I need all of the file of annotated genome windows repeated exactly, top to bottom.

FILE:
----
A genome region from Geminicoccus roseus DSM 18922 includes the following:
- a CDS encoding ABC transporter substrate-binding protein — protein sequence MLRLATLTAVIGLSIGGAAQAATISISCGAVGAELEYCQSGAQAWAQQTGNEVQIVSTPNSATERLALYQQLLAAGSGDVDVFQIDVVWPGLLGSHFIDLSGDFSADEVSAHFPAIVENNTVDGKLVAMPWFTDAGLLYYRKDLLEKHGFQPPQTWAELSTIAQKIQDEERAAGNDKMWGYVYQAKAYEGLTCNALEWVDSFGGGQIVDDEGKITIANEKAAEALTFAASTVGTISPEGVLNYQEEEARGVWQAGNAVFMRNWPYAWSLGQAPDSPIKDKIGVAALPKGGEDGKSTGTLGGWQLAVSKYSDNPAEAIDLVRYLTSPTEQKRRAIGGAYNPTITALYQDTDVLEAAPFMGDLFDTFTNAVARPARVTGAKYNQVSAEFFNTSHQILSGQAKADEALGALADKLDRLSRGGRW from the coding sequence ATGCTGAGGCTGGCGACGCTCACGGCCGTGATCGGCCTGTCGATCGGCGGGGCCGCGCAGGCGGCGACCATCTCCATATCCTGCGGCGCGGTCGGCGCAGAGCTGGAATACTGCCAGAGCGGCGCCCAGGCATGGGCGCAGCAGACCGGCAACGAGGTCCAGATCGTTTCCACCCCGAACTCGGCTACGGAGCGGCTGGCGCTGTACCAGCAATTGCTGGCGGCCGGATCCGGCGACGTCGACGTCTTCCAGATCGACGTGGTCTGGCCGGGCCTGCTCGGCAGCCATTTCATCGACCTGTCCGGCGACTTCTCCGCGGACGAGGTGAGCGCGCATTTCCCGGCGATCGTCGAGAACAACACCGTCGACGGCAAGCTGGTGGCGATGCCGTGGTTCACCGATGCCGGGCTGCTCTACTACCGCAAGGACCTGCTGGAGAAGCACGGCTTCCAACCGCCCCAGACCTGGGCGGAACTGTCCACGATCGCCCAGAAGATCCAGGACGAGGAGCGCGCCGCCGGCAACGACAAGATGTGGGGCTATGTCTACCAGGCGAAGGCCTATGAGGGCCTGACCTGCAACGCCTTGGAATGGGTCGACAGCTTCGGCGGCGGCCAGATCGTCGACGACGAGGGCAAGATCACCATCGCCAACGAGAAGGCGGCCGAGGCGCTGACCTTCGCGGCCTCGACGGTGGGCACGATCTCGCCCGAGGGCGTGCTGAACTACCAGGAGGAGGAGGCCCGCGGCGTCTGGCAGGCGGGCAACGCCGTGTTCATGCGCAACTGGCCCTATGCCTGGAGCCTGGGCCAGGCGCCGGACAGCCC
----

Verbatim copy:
A genome region from Geminicoccus roseus DSM 18922 includes the following:
- a CDS encoding ABC transporter substrate-binding protein — protein sequence MLRLATLTAVIGLSIGGAAQAATISISCGAVGAELEYCQSGAQAWAQQTGNEVQIVSTPNSATERLALYQQLLAAGSGDVDVFQIDVVWPGLLGSHFIDLSGDFSADEVSAHFPAIVENNTVDGKLVAMPWFTDAGLLYYRKDLLEKHGFQPPQTWAELSTIAQKIQDEERAAGNDKMWGYVYQAKAYEGLTCNALEWVDSFGGGQIVDDEGKITIANEKAAEALTFAASTVGTISPEGVLNYQEEEARGVWQAGNAVFMRNWPYAWSLGQAPDSPIKDKIGVAALPKGGEDGKSTGTLGGWQLAVSKYSDNPAEAIDLVRYLTSPTEQKRRAIGGAYNPTITALYQDTDVLEAAPFMGDLFDTFTNAVARPARVTGAKYNQVSAEFFNTSHQILSGQAKADEALGALADKLDRLSRGGRW from the coding sequence ATGCTGAGGCTGGCGACGCTCACGGCCGTGATCGGCCTGTCGATCGGCGGGGCCGCGCAGGCGGCGACCATCTCCATATCCTGCGGCGCGGTCGGCGCAGAGCTGGAATACTGCCAGAGCGGCGCCCAGGCATGGGCGCAGCAGACCGGCAACGAGGTCCAGATCGTTTCCACCCCGAACTCGGCTACGGAGCGGCTGGCGCTGTACCAGCAATTGCTGGCGGCCGGATCCGGCGACGTCGACGTCTTCCAGATCGACGTGGTCTGGCCGGGCCTGCTCGGCAGCCATTTCATCGACCTGTCCGGCGACTTCTCCGCGGACGAGGTGAGCGCGCATTTCCCGGCGATCGTCGAGAACAACACCGTCGACGGCAAGCTGGTGGCGATGCCGTGGTTCACCGATGCCGGGCTGCTCTACTACCGCAAGGACCTGCTGGAGAAGCACGGCTTCCAACCGCCCCAGACCTGGGCGGAACTGTCCACGATCGCCCAGAAGATCCAGGACGAGGAGCGCGCCGCCGGCAACGACAAGATGTGGGGCTATGTCTACCAGGCGAAGGCCTATGAGGGCCTGACCTGCAACGCCTTGGAATGGGTCGACAGCTTCGGCGGCGGCCAGATCGTCGACGACGAGGGCAAGATCACCATCGCCAACGAGAAGGCGGCCGAGGCGCTGACCTTCGCGGCCTCGACGGTGGGCACGATCTCGCCCGAGGGCGTGCTGAACTACCAGGAGGAGGAGGCCCGCGGCGTCTGGCAGGCGGGCAACGCCGTGTTCATGCGCAACTGGCCCTATGCCTGGAGCCTGGGCCAGGCGCCGGACAGCCC